The harbour is built where the small fishing village was tucked under Downie Point. At the other end of Stonehaven Bay lies the separate little village of Cowie. These were separate until 1781 when the first bridge was built across the river Carron, the new town filled the divide and Stonehaven became as it is today.  

All year round, the castle at Dunnottar is spectacular with its sheer cliffs rising straight from the sea, and leaving only the one rocky path which made it easily defended (for the last 1500 years.) It is more welcoming now!  

Stonehaven has survived some tough times. It was razed to the ground in 1644, 1651, 1657 and 1746. It had became the County Town of Kincardine in 1600, and is still an important Sheriff Court for and Gateway to Royal Deeside.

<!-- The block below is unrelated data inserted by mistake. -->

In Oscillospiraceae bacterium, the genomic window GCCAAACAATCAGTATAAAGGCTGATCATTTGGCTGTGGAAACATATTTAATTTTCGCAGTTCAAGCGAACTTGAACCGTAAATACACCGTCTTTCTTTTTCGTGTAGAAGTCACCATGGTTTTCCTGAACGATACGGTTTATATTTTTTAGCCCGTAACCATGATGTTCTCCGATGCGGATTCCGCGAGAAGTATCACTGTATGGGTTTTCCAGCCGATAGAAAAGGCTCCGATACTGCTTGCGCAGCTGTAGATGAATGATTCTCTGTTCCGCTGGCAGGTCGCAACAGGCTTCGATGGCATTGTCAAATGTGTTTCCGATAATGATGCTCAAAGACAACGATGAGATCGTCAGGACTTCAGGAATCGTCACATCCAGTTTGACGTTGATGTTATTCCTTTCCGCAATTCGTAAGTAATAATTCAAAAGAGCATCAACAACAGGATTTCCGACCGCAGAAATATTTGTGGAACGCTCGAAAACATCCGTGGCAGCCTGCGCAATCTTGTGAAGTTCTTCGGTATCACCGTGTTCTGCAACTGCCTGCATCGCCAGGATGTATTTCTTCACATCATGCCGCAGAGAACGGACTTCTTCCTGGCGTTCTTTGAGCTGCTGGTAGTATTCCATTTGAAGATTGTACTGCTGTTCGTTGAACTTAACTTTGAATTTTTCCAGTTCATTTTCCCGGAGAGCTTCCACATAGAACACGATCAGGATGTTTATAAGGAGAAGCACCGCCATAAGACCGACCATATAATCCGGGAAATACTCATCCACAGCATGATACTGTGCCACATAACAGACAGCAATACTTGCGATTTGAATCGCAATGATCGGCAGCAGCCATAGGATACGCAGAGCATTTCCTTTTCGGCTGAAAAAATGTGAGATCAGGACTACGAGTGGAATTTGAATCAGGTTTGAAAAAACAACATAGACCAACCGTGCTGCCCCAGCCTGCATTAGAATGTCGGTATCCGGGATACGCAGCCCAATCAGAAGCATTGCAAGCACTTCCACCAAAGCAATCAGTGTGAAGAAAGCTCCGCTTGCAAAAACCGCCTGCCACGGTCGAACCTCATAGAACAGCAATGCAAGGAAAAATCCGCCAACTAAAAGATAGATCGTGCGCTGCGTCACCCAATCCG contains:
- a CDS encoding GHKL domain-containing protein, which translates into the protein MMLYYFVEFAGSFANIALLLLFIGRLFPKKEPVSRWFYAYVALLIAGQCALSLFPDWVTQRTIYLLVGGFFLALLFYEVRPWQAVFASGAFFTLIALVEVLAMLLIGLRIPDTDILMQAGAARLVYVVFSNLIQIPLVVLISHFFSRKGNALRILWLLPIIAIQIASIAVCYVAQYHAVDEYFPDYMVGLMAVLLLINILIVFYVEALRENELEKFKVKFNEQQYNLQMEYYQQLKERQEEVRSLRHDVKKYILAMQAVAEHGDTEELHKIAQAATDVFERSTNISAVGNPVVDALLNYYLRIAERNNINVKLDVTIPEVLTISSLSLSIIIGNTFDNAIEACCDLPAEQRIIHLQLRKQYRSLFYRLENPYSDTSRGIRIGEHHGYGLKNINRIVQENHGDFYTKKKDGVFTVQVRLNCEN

The fishing industry has come and gone. In the early 1900s there were 2.5 million barrels of herring cured here each year. Fish was landed by 50 French boats in 1862. Many others from the Firth of Forth, and England , and a dozen or so local boats landed their catches in the town. But as the ships grew in size, they stayed at sea longer and took their catches home.  

The harbour is still a safe refuge for pleasure craft. Tourism is the major local industry with a roof now mooted for the open air pool. Times change. Nostalgia isn't what it used to be.   For the last hundred years or so, the local tradition has been to swing fireballs - combustible materials encased in wire netting and held on a wire rope. As the New Year the swingers set off from the Mercat Cross in the old town to ward off the evil sprits for another year.